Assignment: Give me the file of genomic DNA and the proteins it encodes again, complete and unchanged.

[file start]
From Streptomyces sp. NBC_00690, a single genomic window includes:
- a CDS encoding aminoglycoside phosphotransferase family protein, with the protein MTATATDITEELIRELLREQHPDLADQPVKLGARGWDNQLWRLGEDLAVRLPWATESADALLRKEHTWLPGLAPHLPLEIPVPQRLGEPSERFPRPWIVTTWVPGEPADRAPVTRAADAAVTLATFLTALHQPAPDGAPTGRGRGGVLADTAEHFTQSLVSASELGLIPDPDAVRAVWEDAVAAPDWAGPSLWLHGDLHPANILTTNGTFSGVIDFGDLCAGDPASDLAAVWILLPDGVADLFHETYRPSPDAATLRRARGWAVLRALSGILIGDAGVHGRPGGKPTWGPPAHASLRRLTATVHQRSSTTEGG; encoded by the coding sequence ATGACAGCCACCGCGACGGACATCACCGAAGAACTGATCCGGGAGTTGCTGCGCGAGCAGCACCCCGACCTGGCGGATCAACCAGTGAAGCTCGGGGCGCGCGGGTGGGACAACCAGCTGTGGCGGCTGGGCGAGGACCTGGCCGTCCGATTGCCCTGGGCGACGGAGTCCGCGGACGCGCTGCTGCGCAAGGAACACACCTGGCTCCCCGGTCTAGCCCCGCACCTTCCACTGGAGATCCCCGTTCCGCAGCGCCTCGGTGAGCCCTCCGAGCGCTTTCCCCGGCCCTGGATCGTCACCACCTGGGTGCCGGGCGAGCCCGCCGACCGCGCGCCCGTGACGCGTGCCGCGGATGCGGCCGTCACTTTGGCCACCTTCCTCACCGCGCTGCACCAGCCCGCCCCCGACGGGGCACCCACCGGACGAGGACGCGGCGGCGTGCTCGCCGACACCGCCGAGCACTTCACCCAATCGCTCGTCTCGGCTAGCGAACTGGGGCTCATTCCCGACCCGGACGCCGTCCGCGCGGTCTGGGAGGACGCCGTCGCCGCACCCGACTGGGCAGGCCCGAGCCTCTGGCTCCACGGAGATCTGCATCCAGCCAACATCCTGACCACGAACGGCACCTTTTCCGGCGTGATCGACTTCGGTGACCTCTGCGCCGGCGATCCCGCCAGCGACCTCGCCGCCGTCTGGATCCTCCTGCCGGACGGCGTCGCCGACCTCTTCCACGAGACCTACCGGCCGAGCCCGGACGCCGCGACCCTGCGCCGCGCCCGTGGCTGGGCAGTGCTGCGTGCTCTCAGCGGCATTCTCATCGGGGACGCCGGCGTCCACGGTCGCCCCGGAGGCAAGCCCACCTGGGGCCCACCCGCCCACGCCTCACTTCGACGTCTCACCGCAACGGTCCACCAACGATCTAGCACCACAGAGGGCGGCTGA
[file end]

From Streptomyces sp. NBC_00690, a single genomic window includes:
- a CDS encoding aminoglycoside phosphotransferase family protein, with the protein MTATATDITEELIRELLREQHPDLADQPVKLGARGWDNQLWRLGEDLAVRLPWATESADALLRKEHTWLPGLAPHLPLEIPVPQRLGEPSERFPRPWIVTTWVPGEPADRAPVTRAADAAVTLATFLTALHQPAPDGAPTGRGRGGVLADTAEHFTQSLVSASELGLIPDPDAVRAVWEDAVAAPDWAGPSLWLHGDLHPANILTTNGTFSGVIDFGDLCAGDPASDLAAVWILLPDGVADLFHETYRPSPDAATLRRARGWAVLRALSGILIGDAGVHGRPGGKPTWGPPAHASLRRLTATVHQRSSTTEGG; encoded by the coding sequence ATGACAGCCACCGCGACGGACATCACCGAAGAACTGATCCGGGAGTTGCTGCGCGAGCAGCACCCCGACCTGGCGGATCAACCAGTGAAGCTCGGGGCGCGCGGGTGGGACAACCAGCTGTGGCGGCTGGGCGAGGACCTGGCCGTCCGATTGCCCTGGGCGACGGAGTCCGCGGACGCGCTGCTGCGCAAGGAACACACCTGGCTCCCCGGTCTAGCCCCGCACCTTCCACTGGAGATCCCCGTTCCGCAGCGCCTCGGTGAGCCCTCCGAGCGCTTTCCCCGGCCCTGGATCGTCACCACCTGGGTGCCGGGCGAGCCCGCCGACCGCGCGCCCGTGACGCGTGCCGCGGATGCGGCCGTCACTTTGGCCACCTTCCTCACCGCGCTGCACCAGCCCGCCCCCGACGGGGCACCCACCGGACGAGGACGCGGCGGCGTGCTCGCCGACACCGCCGAGCACTTCACCCAATCGCTCGTCTCGGCTAGCGAACTGGGGCTCATTCCCGACCCGGACGCCGTCCGCGCGGTCTGGGAGGACGCCGTCGCCGCACCCGACTGGGCAGGCCCGAGCCTCTGGCTCCACGGAGATCTGCATCCAGCCAACATCCTGACCACGAACGGCACCTTTTCCGGCGTGATCGACTTCGGTGACCTCTGCGCCGGCGATCCCGCCAGCGACCTCGCCGCCGTCTGGATCCTCCTGCCGGACGGCGTCGCCGACCTCTTCCACGAGACCTACCGGCCGAGCCCGGACGCCGCGACCCTGCGCCGCGCCCGTGGCTGGGCAGTGCTGCGTGCTCTCAGCGGCATTCTCATCGGGGACGCCGGCGTCCACGGTCGCCCCGGAGGCAAGCCCACCTGGGGCCCACCCGCCCACGCCTCACTTCGACGTCTCACCGCAACGGTCCACCAACGATCTAGCACCACAGAGGGCGGCTGA